Google's dark web monitoring service will soon be free for users- here's how to use it

Google's dark web monitoring service will soon be free for users- here's how to use it


Artie Beaty/ZDNET

If you’re a Google One subscriber, you probably know that one of the benefits included with your subscription is dark web monitoring (along with additional storage, access to Magic Editor, AI Premium, and more). 

The dark web monitoring feature keeps track of the dark web — sites not indexed by search engines and only accessible via specialized browsers — for personal information such as your Social Security number, address, email, phone number, and birthday. If Google finds your information, you’ll receive an alert and advice on what to do next.

Also: 5 ways to improve your Chrome browser’s security (and why you should)

Since the service’s debut, Google has limited dark web monitoring to customers who pay between $2 and $20 a month depending on their plan. But Google is soon rolling out the service to all its consumer accounts.

First spotted by 9to5Google, subscribers who log in to their Google One accounts have started seeing a message that dark web monitoring is going away in late July with a link to learn more. Clicking the link leads to an explanation from Google that says, “Dark web report will no longer require a Google One membership. All users signed into their Google Accounts can use the feature as it’s made available.”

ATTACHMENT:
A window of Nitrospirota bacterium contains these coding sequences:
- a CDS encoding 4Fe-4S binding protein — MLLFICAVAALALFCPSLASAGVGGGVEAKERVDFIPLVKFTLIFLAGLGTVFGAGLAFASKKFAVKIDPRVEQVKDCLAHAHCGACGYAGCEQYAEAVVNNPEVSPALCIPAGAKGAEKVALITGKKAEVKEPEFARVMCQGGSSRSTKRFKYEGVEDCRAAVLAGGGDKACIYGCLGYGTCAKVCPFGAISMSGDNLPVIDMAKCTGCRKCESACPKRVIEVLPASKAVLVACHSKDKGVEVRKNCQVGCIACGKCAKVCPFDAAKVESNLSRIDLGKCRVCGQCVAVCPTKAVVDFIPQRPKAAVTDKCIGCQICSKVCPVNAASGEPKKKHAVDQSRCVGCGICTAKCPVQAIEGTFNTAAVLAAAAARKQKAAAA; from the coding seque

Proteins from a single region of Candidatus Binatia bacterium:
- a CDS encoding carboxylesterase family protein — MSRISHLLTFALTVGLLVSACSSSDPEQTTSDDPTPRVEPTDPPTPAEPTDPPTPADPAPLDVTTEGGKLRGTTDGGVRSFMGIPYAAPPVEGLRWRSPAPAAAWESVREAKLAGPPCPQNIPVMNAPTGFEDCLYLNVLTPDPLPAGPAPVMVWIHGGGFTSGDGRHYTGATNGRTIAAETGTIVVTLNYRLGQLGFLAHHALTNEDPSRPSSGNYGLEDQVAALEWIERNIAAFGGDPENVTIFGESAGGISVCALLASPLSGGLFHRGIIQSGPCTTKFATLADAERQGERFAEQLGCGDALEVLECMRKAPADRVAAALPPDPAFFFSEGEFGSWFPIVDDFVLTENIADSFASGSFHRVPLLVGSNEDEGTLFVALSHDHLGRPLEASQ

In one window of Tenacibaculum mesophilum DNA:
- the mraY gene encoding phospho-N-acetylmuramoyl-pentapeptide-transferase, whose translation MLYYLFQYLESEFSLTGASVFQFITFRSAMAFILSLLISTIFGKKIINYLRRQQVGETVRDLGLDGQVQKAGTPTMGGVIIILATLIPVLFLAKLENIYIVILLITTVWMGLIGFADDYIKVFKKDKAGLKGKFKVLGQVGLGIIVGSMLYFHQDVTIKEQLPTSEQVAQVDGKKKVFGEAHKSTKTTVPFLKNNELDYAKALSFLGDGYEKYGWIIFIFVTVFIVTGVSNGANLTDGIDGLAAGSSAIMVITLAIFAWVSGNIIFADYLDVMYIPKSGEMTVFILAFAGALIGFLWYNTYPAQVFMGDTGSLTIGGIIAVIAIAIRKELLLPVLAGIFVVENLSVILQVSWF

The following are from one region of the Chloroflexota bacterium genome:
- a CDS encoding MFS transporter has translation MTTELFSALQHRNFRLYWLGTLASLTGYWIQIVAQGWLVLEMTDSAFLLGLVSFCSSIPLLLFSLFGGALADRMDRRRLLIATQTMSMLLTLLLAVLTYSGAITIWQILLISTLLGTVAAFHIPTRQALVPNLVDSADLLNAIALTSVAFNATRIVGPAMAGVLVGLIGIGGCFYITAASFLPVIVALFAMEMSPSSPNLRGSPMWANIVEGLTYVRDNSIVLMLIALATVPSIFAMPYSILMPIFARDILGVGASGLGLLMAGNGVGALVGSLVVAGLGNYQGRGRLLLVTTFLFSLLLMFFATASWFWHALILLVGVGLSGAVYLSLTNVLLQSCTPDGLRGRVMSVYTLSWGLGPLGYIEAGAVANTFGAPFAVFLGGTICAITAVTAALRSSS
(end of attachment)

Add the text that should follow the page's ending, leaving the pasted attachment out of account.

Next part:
Dark web monitoring is offered in addition to Google’s “Results about you” page, which lets you find and remove search results that contain your personal contact info. The company’s dark web monitoring is significantly more robust, however, and searches places that  “Results about you” does not.

If for some reason you’d rather not participate, you can delete your profile from the dark web monitoring dashboard.

Also: Cybersecurity 101: Everything on how to protect your privacy and stay safe online

With the retirement of Google One’s VPN last month, you have to wonder if Google has plans to move away from One entirely.

Google didn’t offer an exact date that it would extend the service to all accounts, but given that it’s going dark for One subscribers in late July, that seems like a transition point.





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